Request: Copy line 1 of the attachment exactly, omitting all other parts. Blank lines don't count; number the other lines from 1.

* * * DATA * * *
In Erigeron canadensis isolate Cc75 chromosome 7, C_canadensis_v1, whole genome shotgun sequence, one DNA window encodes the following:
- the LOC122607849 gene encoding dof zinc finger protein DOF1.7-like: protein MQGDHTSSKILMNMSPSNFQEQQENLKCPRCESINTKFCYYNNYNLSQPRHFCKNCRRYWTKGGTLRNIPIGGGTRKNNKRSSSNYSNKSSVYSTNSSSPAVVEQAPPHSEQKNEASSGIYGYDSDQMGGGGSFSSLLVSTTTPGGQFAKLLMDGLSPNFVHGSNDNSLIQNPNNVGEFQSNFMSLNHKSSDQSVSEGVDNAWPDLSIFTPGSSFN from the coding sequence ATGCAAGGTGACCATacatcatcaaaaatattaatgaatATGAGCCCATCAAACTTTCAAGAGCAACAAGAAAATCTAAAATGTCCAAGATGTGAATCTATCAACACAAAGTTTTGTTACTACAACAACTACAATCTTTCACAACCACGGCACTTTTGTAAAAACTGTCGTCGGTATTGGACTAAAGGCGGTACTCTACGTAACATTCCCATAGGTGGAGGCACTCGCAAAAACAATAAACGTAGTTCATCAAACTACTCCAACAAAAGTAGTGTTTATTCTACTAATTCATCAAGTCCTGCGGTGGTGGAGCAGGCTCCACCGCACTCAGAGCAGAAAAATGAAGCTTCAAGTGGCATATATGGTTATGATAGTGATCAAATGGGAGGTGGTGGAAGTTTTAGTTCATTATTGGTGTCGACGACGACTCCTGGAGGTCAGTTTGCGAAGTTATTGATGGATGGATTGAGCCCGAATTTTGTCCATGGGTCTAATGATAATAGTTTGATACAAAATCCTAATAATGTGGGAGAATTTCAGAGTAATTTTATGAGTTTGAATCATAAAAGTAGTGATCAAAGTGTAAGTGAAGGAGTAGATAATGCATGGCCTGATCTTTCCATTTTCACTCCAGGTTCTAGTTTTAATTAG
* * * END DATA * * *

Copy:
In Erigeron canadensis isolate Cc75 chromosome 7, C_canadensis_v1, whole genome shotgun sequence, one DNA window encodes the following: